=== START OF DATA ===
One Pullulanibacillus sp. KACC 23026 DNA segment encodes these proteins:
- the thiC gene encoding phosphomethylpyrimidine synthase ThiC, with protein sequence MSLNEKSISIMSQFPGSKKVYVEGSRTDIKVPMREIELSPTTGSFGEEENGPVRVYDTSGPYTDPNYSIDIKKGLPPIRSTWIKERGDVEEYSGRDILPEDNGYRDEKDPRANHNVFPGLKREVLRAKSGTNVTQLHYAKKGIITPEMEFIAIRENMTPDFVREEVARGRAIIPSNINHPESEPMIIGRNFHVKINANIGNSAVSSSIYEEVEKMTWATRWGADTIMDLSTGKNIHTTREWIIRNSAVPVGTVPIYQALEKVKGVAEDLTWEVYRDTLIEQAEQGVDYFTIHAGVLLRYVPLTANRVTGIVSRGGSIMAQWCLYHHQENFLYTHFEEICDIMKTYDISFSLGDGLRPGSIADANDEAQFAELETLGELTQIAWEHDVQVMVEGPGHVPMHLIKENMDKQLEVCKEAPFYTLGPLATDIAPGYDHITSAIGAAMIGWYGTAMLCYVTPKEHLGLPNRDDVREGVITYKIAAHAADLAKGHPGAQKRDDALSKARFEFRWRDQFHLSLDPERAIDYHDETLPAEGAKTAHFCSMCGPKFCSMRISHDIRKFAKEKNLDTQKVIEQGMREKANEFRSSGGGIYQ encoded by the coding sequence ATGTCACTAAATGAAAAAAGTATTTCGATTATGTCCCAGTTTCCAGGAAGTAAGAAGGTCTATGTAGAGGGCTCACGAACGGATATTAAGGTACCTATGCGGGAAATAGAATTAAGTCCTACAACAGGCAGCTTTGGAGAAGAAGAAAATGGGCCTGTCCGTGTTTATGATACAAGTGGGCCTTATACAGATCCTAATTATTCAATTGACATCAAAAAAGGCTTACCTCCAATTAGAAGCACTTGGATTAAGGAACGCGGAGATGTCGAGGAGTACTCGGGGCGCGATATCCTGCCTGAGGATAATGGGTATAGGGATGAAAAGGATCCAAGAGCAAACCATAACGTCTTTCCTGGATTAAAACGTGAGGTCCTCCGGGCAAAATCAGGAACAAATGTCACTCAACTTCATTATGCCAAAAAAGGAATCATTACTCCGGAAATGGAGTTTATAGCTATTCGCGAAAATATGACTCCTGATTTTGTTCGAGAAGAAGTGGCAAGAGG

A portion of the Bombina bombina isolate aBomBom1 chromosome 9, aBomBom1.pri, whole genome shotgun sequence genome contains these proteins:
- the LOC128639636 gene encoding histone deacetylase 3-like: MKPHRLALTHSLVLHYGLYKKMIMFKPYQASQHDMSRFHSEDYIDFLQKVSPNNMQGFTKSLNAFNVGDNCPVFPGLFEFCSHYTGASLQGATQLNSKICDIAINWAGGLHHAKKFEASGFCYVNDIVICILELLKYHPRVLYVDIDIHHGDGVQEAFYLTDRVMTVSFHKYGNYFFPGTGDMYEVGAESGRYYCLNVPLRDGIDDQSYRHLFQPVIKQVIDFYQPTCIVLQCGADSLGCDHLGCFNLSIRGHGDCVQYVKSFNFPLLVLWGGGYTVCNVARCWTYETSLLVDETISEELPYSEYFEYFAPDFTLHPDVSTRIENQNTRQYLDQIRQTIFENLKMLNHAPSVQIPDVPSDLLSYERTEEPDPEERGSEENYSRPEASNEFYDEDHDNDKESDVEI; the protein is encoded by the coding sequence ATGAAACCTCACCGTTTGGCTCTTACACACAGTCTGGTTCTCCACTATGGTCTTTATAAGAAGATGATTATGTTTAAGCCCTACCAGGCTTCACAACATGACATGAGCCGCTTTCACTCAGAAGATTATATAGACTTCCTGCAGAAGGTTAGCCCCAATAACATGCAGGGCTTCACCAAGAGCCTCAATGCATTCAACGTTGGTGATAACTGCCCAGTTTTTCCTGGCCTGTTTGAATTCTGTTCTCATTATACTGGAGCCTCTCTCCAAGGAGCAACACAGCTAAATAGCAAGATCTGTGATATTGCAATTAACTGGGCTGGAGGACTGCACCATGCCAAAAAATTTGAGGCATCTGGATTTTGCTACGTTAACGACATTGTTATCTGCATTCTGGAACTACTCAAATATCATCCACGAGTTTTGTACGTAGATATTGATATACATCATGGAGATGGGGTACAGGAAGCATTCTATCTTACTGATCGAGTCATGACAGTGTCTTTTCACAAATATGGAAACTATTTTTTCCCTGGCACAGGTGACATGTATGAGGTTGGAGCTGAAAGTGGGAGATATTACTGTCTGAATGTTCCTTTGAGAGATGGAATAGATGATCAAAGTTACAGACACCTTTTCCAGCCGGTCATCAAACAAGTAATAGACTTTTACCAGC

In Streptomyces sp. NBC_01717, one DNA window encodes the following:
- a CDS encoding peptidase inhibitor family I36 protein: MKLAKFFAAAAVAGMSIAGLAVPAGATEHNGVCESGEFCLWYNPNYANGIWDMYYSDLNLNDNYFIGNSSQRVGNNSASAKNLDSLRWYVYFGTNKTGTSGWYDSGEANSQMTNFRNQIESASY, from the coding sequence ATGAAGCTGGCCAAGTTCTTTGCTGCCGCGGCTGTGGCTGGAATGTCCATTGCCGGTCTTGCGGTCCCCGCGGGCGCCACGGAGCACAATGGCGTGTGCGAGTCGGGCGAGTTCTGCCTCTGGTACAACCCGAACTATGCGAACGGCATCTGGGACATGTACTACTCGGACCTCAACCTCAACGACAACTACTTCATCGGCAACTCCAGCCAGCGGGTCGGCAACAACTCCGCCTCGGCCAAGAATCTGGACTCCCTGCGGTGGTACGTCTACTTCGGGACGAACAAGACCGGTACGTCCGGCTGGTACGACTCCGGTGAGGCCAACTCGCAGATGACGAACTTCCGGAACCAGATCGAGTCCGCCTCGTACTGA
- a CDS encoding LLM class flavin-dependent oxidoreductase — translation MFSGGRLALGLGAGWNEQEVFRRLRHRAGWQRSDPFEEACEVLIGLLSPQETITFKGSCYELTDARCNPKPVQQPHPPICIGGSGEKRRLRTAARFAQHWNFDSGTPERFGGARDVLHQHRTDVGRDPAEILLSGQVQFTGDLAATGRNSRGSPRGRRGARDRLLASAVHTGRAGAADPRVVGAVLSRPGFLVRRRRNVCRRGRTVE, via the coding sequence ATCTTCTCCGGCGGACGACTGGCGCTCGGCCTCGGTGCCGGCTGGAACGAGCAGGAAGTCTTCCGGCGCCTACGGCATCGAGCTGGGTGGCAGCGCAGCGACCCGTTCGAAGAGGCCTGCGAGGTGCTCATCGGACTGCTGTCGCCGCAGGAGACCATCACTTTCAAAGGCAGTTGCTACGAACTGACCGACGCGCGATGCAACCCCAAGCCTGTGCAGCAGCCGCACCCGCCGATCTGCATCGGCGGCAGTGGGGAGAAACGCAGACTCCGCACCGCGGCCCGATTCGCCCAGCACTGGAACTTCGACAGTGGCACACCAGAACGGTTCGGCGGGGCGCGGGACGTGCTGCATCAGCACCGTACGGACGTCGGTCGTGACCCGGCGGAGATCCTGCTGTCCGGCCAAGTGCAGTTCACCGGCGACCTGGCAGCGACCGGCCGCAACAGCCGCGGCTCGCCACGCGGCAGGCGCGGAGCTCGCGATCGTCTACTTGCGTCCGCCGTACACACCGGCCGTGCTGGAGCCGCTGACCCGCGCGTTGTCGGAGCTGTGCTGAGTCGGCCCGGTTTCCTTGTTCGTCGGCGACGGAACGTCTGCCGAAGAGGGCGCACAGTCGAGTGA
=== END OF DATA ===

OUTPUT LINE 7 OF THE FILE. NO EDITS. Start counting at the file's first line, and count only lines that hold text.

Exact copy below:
- a CDS encoding LLM class flavin-dependent oxidoreductase — translation MFSGGRLALGLGAGWNEQEVFRRLRHRAGWQRSDPFEEACEVLIGLLSPQETITFKGSCYELTDARCNPKPVQQPHPPICIGGSGEKRRLRTAARFAQHWNFDSGTPERFGGARDVLHQHRTDVGRDPAEILLSGQVQFTGDLAATGRNSRGSPRGRRGARDRLLASAVHTGRAGAADPRVVGAVLSRPGFLVRRRRNVCRRGRTVE, via the coding sequence ATCTTCTCCGGCGGACGACTGGCGCTCGGCCTCGGTGCCGGCTGGAACGAGCAGGAAGTCTTCCGGCGCCTACGGCATCGAGCTGGGTGGCAGCGCAGCGACCCGTTCGAAGAGGCCTGCGAGGTGCTCATCGGACTGCTGTCGCCGCAGGAGACCATCACTTTCAAAGGCAGTTGCTACGAACTGACCGACGCGCGATGCAACCCCAAGCCTGTGCAGCAGCCGCACCCGCCGATCTGCATCGGCGGCAGTGGGGAGAAACGCAGACTCCGCACCGCGGCCCGATTCGCCCAGCACTGGAACTTCGACAGTGGCACACCAGAACGGTTCGGCGGGGCGCGGGACGTGCTGCATCAGCACCGTACGGACGTCGGTCGTGACCCGGCGGAGATCCTGCTGTCCGGCCAAGTGCAGTTCACCGGCGACCTGGCAGCGACCGGCCGCAACAGCCGCGGCTCGCCACGCGGCAGGCGCGGAGCTCGCGATCGTCTACTTGCGTCCGCCGTACACACCGGCCGTGCTGGAGCCGCTGACCCGCGCGTTGTCGGAGCTGTGCTGAGTCGGCCCGGTTTCCTTGTTCGTCGGCGACGGAACGTCTGCCGAAGAGGGCGCACAGTCGAGTGA